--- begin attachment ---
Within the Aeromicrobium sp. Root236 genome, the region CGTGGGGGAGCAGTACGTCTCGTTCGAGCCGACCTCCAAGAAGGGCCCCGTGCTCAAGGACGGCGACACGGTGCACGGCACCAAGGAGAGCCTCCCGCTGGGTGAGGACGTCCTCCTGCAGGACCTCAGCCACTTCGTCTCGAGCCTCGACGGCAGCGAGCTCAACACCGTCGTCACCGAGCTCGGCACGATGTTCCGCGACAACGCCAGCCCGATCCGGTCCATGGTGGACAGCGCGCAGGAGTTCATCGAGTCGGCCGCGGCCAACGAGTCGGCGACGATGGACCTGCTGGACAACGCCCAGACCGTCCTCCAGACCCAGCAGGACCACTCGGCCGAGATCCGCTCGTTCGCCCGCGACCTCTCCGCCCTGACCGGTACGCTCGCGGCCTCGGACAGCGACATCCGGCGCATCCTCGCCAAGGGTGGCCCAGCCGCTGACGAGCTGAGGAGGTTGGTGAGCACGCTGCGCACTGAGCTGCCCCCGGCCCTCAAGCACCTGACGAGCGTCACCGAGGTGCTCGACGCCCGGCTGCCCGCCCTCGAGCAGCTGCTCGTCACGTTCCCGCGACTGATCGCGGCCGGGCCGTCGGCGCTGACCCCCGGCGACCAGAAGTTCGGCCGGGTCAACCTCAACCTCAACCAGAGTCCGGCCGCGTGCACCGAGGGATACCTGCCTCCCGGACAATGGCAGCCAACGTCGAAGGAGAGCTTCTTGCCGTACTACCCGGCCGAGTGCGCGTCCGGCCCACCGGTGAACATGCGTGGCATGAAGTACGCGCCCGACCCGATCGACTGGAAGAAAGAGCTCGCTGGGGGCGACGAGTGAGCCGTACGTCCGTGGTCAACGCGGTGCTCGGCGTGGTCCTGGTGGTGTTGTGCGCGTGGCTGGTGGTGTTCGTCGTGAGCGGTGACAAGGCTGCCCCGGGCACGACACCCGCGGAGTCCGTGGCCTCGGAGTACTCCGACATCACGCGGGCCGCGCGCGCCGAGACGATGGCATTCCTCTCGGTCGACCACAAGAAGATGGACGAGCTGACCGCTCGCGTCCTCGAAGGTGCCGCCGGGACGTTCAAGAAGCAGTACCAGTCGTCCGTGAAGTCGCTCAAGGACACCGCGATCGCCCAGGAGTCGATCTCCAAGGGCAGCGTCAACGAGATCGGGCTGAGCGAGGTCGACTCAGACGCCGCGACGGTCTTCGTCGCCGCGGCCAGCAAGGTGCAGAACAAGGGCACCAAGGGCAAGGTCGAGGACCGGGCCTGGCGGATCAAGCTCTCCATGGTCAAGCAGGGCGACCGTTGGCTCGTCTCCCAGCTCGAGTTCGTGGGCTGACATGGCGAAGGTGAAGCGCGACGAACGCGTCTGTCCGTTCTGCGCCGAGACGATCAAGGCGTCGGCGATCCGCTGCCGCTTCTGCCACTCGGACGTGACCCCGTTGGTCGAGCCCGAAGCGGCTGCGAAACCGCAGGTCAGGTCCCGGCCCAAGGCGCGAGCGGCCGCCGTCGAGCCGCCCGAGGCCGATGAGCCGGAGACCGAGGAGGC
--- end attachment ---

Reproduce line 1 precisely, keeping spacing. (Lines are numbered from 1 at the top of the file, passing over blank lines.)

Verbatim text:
Within the Aeromicrobium sp. Root236 genome, the region CGTGGGGGAGCAGTACGTCTCGTTCGAGCCGACCTCCAAGAAGGGCCCCGTGCTCAAGGACGGCGACACGGTGCACGGCACCAAGGAGAGCCTCCCGCTGGGTGAGGACGTCCTCCTGCAGGACCTCAGCCACTTCGTCTCGAGCCTCGACGGCAGCGAGCTCAACACCGTCGTCACCGAGCTCGGCACGATGTTCCGCGACAACGCCAGCCCGATCCGGTCCATGGTGGACAGCGCGCAGGAGTTCATCGAGTCGGCCGCGGCCAACGAGTCGGCGACGATGGACCTGCTGGACAACGCCCAGACCGTCCTCCAGACCCAGCAGGACCACTCGGCCGAGATCCGCTCGTTCGCCCGCGACCTCTCCGCCCTGACCGGTACGCTCGCGGCCTCGGACAGCGACATCCGGCGCATCCTCGCCAAGGGTGGCCCAGCCGCTGACGAGCTGAGGAGGTTGGTGAGCACGCTGCGCACTGAGCTGCCCCCGGCCCTCAAGCACCTGACGAGCGTCACCGAGGTGCTCGACGCCCGGCTGCCCGCCCTCGAGCAGCTGCTCGTCACGTTCCCGCGACTGATCGCGGCCGGGCCGTCGGCGCTGACCCCCGGCGACCAGAAGTTCGGCCGGGTCAACCTCAACCTCAACCAGAGTCCGGCCGCGTGCACCGAGGGATACCTGCCTCCCGGACAATGGCAGCCAACGTCGAAGGAGAGCTTCTTGCCGTACTACCCGGCCGAGTGCGCGTCCGGCCCACCGGTGAACATGCGTGGCATGAAGTACGCGCCCGACCCGATCGACTGGAAGAAAGAGCTCGCTGGGGGCGACGAGTGAGCCGTACGTCCGTGGTCAACGCGGTGCTCGGCGTGGTCCTGGTGGTGTTGTGCGCGTGGCTGGTGGTGTTCGTCGTGAGCGGTGACAAGGCTGCCCCGGGCACGACACCCGCGGAGTCCGTGGCCTCGGAGTACTCCGACATCACGCGGGCCGCGCGCGCCGAGACGATGGCATTCCTCTCGGTCGACCACAAGAAGATGGACGAGCTGACCGCTCGCGTCCTCGAAGGTGCCGCCGGGACGTTCAAGAAGCAGTACCAGTCGTCCGTGAAGTCGCTCAAGGACACCGCGATCGCCCAGGAGTCGATCTCCAAGGGCAGCGTCAACGAGATCGGGCTGAGCGAGGTCGACTCAGACGCCGCGACGGTCTTCGTCGCCGCGGCCAGCAAGGTGCAGAACAAGGGCACCAAGGGCAAGGTCGAGGACCGGGCCTGGCGGATCAAGCTCTCCATGGTCAAGCAGGGCGACCGTTGGCTCGTCTCCCAGCTCGAGTTCGTGGGCTGACATGGCGAAGGTGAAGCGCGACGAACGCGTCTGTCCGTTCTGCGCCGAGACGATCAAGGCGTCGGCGATCCGCTGCCGCTTCTGCCACTCGGACGTGACCCCGTTGGTCGAGCCCGAAGCGGCTGCGAAACCGCAGGTCAGGTCCCGGCCCAAGGCGCGAGCGGCCGCCGTCGAGCCGCCCGAGGCCGATGAGCCGGAGACCGAGGAGGC